The journey to find yourself has long been used as a literary metaphor.
Ever since Homer wrote his classic epic the “Odyssey” thousands of years ago, the theme has continued with the likes of J.R.R. Tolkien’s “The Lord of the Rings” and “The Hobbit” tales, or Elizabeth Gilbert’s “Eat, Pray, Love.”
But one author has sought to turn this theme on its head.
Christophe Dorigne-Thomson’s debut book, “Jakarta: A Novel,” follows the story of Edwin Marshall and his bizarre journey of self discovery.
As a young Frenchman of Anglo-French descent, just like Dorigne-Thomson himself, Marshall is disillusioned with the course that Europe, particularly France, is taking. Marshall rails against the French elite, which he sees as an aging oligarchy unwilling to let go of its grip on political and economic power. He also deplores its ultra-conservatism and resistance to change, which is reflected by its fears of immigration and unwillingness to give young people a larger say in their future.
Marshall is initially content to do what is expected of him by going to a university in Paris and plans to take a job in a bank or a financial firm. While he increasingly becomes disenchanted with what he sees as the growing nihilism of university life, his world is shattered following the death of his younger brother Nigel in a car accident. Deep in mourning and disillusioned with his life, Marshall meets John, a stranger who gives him an offer he can’t refuse as a contract killer.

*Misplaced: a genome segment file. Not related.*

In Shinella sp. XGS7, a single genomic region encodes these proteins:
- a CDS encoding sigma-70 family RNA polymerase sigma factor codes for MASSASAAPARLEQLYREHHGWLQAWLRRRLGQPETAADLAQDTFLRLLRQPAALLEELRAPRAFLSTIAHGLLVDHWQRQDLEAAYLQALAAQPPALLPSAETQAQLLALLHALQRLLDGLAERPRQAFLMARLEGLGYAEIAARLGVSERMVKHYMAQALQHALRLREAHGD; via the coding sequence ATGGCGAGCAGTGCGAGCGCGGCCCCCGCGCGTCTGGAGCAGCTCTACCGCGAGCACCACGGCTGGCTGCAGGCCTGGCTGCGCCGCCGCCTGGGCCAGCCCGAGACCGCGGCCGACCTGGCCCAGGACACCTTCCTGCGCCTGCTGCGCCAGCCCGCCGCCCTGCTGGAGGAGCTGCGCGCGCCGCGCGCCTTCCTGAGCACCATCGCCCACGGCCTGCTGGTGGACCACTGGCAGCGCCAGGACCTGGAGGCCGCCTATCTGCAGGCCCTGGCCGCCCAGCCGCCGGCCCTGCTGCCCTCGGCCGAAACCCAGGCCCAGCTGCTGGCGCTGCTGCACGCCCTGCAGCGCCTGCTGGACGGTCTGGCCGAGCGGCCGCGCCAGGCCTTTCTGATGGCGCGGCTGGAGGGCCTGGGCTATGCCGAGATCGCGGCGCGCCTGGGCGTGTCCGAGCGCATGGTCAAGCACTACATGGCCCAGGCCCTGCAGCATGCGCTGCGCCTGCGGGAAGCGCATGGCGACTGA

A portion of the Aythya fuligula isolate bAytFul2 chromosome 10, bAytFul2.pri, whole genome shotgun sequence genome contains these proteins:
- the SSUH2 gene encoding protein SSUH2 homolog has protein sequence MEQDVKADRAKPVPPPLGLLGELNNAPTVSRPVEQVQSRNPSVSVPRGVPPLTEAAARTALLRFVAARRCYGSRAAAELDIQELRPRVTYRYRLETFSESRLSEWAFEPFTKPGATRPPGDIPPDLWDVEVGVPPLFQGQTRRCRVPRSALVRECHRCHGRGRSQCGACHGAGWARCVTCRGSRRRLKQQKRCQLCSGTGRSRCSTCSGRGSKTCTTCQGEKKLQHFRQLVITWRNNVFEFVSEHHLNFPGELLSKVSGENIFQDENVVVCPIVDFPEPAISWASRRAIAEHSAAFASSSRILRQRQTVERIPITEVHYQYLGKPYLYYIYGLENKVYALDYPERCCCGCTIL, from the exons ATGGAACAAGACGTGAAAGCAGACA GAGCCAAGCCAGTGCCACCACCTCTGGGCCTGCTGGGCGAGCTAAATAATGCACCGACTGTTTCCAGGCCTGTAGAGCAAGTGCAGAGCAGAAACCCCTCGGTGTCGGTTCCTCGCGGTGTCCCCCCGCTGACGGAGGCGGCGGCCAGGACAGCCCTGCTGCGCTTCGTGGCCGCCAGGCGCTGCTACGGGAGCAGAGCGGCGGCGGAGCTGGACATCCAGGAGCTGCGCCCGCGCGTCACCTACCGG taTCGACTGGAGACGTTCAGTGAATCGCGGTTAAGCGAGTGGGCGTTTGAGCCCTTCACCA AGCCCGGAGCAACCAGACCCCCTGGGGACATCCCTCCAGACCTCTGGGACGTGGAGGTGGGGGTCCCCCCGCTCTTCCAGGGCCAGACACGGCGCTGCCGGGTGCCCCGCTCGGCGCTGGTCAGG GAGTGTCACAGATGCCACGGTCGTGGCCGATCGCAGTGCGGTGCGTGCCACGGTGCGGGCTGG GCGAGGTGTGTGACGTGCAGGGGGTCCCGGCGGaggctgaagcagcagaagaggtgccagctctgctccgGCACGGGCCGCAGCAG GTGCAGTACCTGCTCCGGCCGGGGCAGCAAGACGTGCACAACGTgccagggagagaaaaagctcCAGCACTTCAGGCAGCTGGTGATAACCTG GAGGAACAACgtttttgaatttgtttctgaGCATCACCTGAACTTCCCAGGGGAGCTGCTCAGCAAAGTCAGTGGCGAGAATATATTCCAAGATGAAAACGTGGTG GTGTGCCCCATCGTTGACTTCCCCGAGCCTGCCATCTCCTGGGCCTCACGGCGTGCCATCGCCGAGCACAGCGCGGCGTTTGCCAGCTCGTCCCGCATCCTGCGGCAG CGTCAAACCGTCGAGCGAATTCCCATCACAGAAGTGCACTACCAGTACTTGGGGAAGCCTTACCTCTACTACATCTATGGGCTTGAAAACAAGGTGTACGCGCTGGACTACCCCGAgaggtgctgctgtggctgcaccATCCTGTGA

As Marshall begins to travel around the world carrying out hits for major corporations and certain countries, he witnesses firsthand how the global economy is tilting in favor of developing countries. But while Marshall makes a fortune from his work, it fails to fill the void left by Nigel’s death.
It is at this point that a chance assignment to Indonesia changes the course of Marshall’s life and takes him to Jakarta.
Despite the title, Jakarta only takes up the last quarter of the book. Dorigne-Thomson manages to balance out the space with his vivid portrayal of places like the Stadium club and the Martini Bar in the Grand Kemang Hotel.
Like Dorigne-Thomson, his anti-hero Marshall is energized by the Big Durian’s hustle and bustle. He is obviously content to be swept away by the chaos, in contrast to many residents or visitors who are physically and emotionally drained by the experience. However, the novel’s sparse dialogue gives it an introspective feel that contrasts with its constantly changing settings.
Dorigne-Thomson indirectly alludes to Indonesia’s economic potential by portraying the clout of countries like Brazil and India, two developing states with emerging economies that aggressively develop opportunities that come their way.
He also makes an allusion to Indonesian democracy through his description of Stadium. Dorigne-Thomson portrayed the club as a microcosm of Indonesian society where the rich and poor, and both law-abiding individuals and underworld figures, can mingle and have a good time under one roof. On the other hand, Marshall’s victims are a metaphor for Dorigne-Thomson’s progress from a naive youth to a weary man whose journey to find himself comes full circle in one unlikely place — Jakarta.
Dorigne-Thomson proves that sometimes outsiders have a wider, more in-depth perspective about a country’s potential than its own people. And while some readers may be a bit caught off guard by the high fictional body count in the book, its themes of self discovery, seeking the place where we belong, and making our way in the world will certainly resonate with many.
Jakarta: A Novel
By Christophe Dorigne-Thomson
Published By Gramedia